3 Things You Should Know About Stomach Cancer

The early warning signs of stomach cancer are so subtle that most people don’t notice a problem until the disease has progressed.

“Stomach cancer is often diagnosed at a later stage,” says UNC Health surgical oncologist Michael Meyers, MD. “A lot of problems in the stomach come and go. People may think it’s indigestion that will go away. Or they may think they have reflux (heartburn) or an ulcer. Stomach cancer is not the first thing that comes to mind for most people.”

Only about 1.5 percent of all new cancers diagnosed in the U.S. are stomach cancer, also called gastric cancer. Still, more than 26,000 people receive a diagnosis of stomach cancer each year, making it the 16th most common cancer overall. More than 11,000 people in the U.S. die from stomach cancer annually.

The disease is treatable, especially if it hasn’t spread beyond the stomach, Dr. Meyers says. The American Cancer Society estimates that 70 percent of people with localized stomach cancer will survive for five years or longer. Survival rates are much lower if the cancer has spread, which is why Dr. Meyers encourages people to understand the signs and symptoms of stomach cancer so they can get diagnosed early.

1. Risks of stomach cancer.

Anyone can get stomach cancer, Dr. Meyers says, but it’s more common in certain racial and ethnic groups, including Hispanic, Black, Native American and Asian populations.

“We don’t know why, exactly,” he says. “There could be some dietary influence or genetics or environmental exposures. But knowing it’s more common in some ethnicities, we’re more likely to consider it as a diagnosis.”

Stomach cancer also is far more common in other areas of the world, including Asia, parts of Europe and South America. The reason for the difference is unknown, he says, but again, it could be tied to diet, environment or genetics.

“We routinely screen for colon cancer here, and in other countries, they routinely screen for stomach cancer,” he says. Colonoscopies do not detect stomach cancer.

Additional risk factors for stomach cancer include:

  • Older age: Stomach cancer diagnoses are more common in people older than 60 (the average age of diagnosis is 68), and with people living longer, it’s a common diagnosis for people in their 80s, Dr. Meyers says
  • Being a man: Men are more likely to develop stomach cancer than women; the lifetime risk of developing stomach cancer is about 1 in 96 for men versus 1 in 152 for women
  • Infection with Helicobacter pylori (H. pylori), the bacterium responsible for most ulcers
  • A history of ulcers or other damage to the stomach, including surgeries
  • A diet high in salted fish and smoked or chargrilled meats
  • Obesity
  • A family history of stomach cancer, especially if more than one family member has been diagnosed, or someone was diagnosed younger than age 60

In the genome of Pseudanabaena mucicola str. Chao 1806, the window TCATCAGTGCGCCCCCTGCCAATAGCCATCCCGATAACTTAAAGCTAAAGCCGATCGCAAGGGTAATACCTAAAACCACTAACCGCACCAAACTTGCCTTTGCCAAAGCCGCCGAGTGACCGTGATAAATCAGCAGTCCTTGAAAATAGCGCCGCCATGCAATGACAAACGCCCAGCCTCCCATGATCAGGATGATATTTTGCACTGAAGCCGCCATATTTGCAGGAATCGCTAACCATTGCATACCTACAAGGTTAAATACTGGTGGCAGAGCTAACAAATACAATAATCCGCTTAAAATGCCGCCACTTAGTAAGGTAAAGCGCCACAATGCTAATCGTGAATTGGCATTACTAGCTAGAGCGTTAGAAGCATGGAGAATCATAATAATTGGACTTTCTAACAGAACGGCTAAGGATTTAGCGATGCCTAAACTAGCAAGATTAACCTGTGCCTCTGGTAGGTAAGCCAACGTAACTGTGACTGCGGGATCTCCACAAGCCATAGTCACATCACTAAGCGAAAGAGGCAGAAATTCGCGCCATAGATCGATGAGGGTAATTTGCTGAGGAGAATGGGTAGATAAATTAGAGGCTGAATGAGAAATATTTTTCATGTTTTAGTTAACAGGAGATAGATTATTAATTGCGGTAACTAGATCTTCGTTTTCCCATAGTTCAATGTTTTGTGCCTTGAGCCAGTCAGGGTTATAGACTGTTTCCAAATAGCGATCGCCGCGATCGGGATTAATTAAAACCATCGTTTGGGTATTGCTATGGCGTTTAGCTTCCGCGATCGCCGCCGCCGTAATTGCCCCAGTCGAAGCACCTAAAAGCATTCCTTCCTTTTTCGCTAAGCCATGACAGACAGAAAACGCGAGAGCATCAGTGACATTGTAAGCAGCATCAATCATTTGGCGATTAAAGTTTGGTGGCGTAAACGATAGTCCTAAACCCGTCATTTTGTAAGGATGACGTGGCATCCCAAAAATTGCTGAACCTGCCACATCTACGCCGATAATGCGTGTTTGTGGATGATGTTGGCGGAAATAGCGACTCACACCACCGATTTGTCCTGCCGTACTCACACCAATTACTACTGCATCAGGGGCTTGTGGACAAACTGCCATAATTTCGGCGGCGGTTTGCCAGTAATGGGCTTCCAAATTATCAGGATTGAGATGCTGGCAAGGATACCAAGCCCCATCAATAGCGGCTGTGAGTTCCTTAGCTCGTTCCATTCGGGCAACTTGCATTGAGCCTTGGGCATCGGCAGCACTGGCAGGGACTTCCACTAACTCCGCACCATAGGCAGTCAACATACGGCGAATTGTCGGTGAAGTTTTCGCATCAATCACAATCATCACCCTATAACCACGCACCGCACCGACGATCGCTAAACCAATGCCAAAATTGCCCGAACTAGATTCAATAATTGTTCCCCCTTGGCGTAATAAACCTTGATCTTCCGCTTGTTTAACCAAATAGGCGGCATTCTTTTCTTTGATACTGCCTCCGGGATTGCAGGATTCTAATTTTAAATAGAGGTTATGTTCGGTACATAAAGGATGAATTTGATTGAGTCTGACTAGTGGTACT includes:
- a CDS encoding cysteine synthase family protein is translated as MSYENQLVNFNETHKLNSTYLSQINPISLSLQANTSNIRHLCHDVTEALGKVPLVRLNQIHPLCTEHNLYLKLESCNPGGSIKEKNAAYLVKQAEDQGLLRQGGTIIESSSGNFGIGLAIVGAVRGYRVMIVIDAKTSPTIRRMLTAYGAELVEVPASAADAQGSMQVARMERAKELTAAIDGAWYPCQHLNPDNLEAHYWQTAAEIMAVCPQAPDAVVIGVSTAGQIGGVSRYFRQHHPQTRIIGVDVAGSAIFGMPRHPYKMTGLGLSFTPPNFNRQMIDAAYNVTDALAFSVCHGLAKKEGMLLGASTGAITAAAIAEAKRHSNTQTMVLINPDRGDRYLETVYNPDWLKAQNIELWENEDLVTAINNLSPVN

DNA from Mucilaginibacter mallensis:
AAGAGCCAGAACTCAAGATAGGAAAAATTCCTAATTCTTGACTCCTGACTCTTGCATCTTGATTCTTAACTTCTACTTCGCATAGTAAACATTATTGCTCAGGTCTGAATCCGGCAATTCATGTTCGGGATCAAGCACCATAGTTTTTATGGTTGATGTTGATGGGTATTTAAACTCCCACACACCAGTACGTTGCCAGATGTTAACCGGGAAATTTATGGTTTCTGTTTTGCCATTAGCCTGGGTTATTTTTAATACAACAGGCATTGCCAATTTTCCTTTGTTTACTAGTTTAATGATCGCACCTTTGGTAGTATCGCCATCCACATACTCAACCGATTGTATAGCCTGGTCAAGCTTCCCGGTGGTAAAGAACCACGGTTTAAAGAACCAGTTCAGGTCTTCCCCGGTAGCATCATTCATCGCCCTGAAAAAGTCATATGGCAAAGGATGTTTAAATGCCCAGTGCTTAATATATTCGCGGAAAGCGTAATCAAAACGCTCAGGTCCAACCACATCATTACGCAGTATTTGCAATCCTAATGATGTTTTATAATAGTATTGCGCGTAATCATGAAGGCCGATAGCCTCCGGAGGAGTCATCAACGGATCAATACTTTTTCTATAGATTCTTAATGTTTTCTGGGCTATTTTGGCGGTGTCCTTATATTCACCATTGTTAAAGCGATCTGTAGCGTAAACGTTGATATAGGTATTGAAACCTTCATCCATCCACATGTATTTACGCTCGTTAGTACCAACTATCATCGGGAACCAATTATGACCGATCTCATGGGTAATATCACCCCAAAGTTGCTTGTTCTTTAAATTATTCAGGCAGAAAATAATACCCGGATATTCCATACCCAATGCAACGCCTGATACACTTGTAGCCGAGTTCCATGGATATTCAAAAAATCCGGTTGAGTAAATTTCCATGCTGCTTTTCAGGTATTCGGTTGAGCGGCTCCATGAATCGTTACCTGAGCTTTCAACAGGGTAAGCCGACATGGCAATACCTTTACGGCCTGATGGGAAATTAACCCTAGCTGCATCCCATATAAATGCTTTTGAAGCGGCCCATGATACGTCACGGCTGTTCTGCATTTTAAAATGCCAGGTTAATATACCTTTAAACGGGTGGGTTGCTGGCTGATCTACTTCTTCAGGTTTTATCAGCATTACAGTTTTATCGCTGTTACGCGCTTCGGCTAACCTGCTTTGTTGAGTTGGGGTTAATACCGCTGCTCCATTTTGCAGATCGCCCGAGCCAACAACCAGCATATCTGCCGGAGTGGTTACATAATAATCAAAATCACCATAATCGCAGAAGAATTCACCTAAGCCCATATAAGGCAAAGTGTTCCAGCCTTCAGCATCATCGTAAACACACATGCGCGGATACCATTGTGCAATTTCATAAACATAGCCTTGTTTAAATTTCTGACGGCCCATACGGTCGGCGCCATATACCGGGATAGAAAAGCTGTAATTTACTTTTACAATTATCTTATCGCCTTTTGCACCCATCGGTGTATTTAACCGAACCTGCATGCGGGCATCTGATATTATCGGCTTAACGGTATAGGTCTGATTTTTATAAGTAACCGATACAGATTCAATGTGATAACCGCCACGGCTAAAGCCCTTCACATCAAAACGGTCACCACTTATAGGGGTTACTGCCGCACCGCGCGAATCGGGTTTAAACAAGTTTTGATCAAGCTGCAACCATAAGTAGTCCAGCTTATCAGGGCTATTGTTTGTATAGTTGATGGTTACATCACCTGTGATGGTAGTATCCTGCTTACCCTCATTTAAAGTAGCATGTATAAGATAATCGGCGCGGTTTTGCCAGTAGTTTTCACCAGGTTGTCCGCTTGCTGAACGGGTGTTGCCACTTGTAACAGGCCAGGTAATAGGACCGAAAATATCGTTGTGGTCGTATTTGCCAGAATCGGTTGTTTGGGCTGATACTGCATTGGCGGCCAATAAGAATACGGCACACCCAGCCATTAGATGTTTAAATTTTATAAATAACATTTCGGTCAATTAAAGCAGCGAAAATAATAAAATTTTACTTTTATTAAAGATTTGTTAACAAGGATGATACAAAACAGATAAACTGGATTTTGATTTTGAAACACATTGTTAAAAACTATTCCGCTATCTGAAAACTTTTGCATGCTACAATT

• Chronic reflux disease (heartburn)

“As our population has grown heavier and our diets have continued to include more processed foods, a larger percentage of people have reflux, which can increase the risk of stomach cancer,” Dr. Meyers says.

2. Symptoms of stomach cancer.

“The symptoms are subtle, and that’s why we often ignore them,” Dr. Meyers says. “But a lot of times, patients who are eventually diagnosed will say, ‘You know, I noticed I wasn’t able to eat as much, or certain foods gave me more stomach symptoms than I was used to.’”

Symptoms to watch for include:

  • Poor appetite
  • Unexplained weight loss
  • Abdominal pain or a vague feeling of discomfort
  • Feeling full after eating less than usual
  • Heartburn or indigestion
  • Vomiting, with or without blood
  • Blood in the stool
  • Feeling tired or weak (anemic)

“These are all symptoms of other conditions that are more common than stomach cancer, though, like a viral infection or an ulcer,” Dr. Meyers says.

His advice is to see your primary care doctor first, and if symptoms don’t clear up in a few weeks, your doctor may refer you to a gastroenterologist. They may perform an upper endoscopy, in which the doctor uses a thin tube with a light and video camera to look at the inner lining of the esophagus, stomach and duodenum (top of the small intestine). If a lesion or tumor is detected, a small sample of tissue may be taken to look for cancer cells. If cancer is detected, doctors will perform other tests to determine the extent of the cancer and where it is located.

3. Treatment options of stomach cancer.

If you are diagnosed with stomach cancer, your gastric surgeon and oncologist (cancer doctor) will work together to plan the best treatment for your stage of the disease.

If the tumor or lesion is small, your gastroenterologist may be able to remove it all with a scope that goes down your throat, instead of a more invasive surgery.

Although some patients are treated only with surgery or only with chemotherapy, most patients are treated with a combination, Dr. Meyers says. Frequently, chemotherapy is given before surgery.

“Chemo often gets the tumor to shrink, so it’s less likely cancer cells will be left behind,” he says.

Patients may receive chemotherapy after surgery, too. Radiation is sometimes used, but it is less common.

No matter the treatment plan, it is likely to be more successful the earlier the cancer is detected, Dr. Meyers says. “Don’t discount it just because it’s not as common as some other diseases.”

If you are having persistent abdominal pain or unexplained weight loss, talk to your doctor or find one near you.